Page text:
8. Keep the quality up.

Keep it simple, stupid but design is still everything. Find the sweet spot between simplicity and good design and you will have a practical app in the process. Quality need not sacrificed. This is especially important in a highly competitive and ever-changing market.

9. Be critical of your own work.

You can get too invested in your idea that you can no longer notice obvious flaws in your app. Put yourself in the shoes of your prospective users and objectively critique your own app.

10. Don’t sell out even when success seems out of reach.

Just don’t give up. Experts advise that instead of seeking for investors you should build apps in your spare time. You don’t need to pack your bags and leave everything behind just to be an indie developer in the first place. You can work for “the man” as they say. This way, you can still have control over what little success you will achieve.

11. You don’t need to do it all by yourself.

Build a team or join a team or other indie developers that’s on the same boat as you. This way ideas can be shared and developed more efficiently. Resources can also be pooled so that app distribution and marketing would have more impact.

Pokemon GO Logo

Pokémon Go App Revenue

How Profitable is Pokémon Go?

 

The Pokémon Go app is said to be the biggest game app in US history, crushing records with app revenue double the industry average. But does it keep on getting better from there? Pokémon Go actually made $35 million in its first two weeks! Therefore, it seems like there is no stopping the Pokémon Go phenomenon but is the app here to stay or is it just another hype?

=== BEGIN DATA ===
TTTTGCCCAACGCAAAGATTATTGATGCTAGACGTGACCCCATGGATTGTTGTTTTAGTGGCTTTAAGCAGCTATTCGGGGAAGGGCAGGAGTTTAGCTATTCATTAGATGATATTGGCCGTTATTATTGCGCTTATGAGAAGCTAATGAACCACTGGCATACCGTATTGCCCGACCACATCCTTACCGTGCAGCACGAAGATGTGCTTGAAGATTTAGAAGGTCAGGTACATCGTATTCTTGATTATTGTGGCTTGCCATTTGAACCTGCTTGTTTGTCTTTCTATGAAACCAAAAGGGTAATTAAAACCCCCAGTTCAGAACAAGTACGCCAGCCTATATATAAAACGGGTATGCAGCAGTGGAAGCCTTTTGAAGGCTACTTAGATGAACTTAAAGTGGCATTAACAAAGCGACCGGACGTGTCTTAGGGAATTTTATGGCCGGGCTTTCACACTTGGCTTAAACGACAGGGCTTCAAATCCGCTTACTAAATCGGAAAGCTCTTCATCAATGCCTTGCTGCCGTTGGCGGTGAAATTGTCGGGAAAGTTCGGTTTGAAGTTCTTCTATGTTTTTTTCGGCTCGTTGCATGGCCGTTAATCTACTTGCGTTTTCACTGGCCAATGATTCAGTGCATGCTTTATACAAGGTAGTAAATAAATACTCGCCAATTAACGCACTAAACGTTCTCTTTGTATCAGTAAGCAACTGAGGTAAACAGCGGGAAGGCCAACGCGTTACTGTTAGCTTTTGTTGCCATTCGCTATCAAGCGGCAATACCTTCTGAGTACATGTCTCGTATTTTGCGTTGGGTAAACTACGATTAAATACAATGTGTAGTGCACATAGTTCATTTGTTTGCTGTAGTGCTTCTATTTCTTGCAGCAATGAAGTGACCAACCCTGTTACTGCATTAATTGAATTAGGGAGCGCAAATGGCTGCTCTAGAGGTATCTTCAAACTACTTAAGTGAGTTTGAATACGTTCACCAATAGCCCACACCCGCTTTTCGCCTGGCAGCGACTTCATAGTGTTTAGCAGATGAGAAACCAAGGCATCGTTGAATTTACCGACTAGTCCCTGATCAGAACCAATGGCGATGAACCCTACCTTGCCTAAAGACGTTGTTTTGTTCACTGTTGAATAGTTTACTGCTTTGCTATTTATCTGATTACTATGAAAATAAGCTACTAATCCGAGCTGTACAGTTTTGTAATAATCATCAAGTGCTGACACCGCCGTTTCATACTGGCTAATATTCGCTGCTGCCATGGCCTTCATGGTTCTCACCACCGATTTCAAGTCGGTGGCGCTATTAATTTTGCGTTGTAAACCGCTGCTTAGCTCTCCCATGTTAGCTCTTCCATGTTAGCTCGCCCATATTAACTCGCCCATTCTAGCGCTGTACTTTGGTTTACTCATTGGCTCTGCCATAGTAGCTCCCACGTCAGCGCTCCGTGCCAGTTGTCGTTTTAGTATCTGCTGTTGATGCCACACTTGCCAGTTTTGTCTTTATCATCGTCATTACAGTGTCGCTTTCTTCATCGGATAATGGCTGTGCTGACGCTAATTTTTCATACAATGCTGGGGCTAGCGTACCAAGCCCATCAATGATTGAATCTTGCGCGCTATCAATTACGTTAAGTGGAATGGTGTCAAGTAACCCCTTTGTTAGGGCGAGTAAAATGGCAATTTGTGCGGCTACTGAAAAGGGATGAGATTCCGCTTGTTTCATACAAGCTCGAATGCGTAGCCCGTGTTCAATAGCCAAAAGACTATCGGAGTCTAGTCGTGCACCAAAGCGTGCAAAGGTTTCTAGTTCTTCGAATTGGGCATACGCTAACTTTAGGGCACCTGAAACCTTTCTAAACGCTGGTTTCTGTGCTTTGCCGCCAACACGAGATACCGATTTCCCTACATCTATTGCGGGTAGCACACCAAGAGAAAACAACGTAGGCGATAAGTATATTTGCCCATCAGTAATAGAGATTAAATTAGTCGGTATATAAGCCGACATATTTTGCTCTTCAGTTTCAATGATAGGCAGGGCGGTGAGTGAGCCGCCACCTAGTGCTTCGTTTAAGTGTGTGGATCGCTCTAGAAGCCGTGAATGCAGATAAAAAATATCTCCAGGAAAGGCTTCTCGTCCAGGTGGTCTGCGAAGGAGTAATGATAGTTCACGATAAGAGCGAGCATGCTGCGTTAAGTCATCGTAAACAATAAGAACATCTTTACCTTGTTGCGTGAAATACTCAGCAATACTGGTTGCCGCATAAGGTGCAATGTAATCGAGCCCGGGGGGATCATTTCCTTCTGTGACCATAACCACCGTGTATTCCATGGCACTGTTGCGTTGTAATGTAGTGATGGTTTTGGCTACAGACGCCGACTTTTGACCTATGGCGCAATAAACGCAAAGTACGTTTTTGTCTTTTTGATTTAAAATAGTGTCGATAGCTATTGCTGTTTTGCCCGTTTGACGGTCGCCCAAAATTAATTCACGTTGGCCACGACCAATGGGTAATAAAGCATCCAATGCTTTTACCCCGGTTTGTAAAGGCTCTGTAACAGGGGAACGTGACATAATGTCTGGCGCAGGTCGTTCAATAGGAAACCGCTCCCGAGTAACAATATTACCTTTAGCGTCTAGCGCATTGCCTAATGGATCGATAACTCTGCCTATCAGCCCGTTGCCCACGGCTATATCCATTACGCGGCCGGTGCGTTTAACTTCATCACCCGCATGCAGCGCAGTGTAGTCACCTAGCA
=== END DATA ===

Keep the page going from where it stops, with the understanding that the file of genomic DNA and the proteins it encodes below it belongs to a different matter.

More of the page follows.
App Revenue and Key Performance Metrics

Acquisition

  • 4-5 million app installs a day
  • In the US alone, the app was downloaded more than 7.5 million times from both the Google Play store and iOS App Store.
  • Just two days after its release, Pokémon Go was installed on 5.16% of all Android devices in the US.

 

Engagement

  • On July 14, 2016, the app reached 26 million active users for both Android and iOS and as of July 18, 2016, it dropped to about 21 million active users.
  • As of July 8, 2016, average time in app (for Android) is 43 minutes and 23 seconds, considerably higher than social apps like WhatsApp (00:30:27), Instagram (00:25:16), Snapchat (00:22:53) and Messenger (00:12:44).

 

Retention

  • The app’s retention rate is double the industry average with about 7 out of 10 downloaders returning to the app the next day.
  • On its first week, about 60% of downloaders from the US use it daily.

 

 

Monetization

  • The app’s revenue is also double that of the average for casual games. Casual games average revenue per daily active user (ARPDAU) is only $0.10 while Pokémon Go reached $0.25 ARPDAU.
  • As of July 11, 2016, Pokémon Go is earning $1.6 million (for the iOS app only) a day.
  • Pokémon Go’s paid users are ten times that of Candy Crush’s.

 

Positive Contributors in Making Pokémon Go Stick

  1. Pokémon had been around for a decade – it’s not just a hype, it’s a cultural phenomenon. The app is just a new approach in targeting an established market. As long as there are Pokémon fans, the app will thrive.
  2. There’s much room for expansion. Pokémon Go can expand its content offerings relative to the Pokémon franchise. Right now, the app only features the original 150 Pokémons but there are about 570 other Pokémon as of Pokémon X/Y’s release and more to come with the release of Pokémon Sun and Moon.
  3. The app also has great monetization opportunities. This starts with the very premise of the game. The user either needs to spend a lot of time on the game to progress or purchase in-app items to bypass the process. Therefore, the app depends on the number of users and not on whales for effective monetization.

 

The massive success of Pokémon Go undeniably contributed to the boost in Nintendo shares (up to 24.52%). But an analyst believes that in order to contribute real impact to Nintendo’s profits, the app should earn a minimum of $140-196 million every month consistently.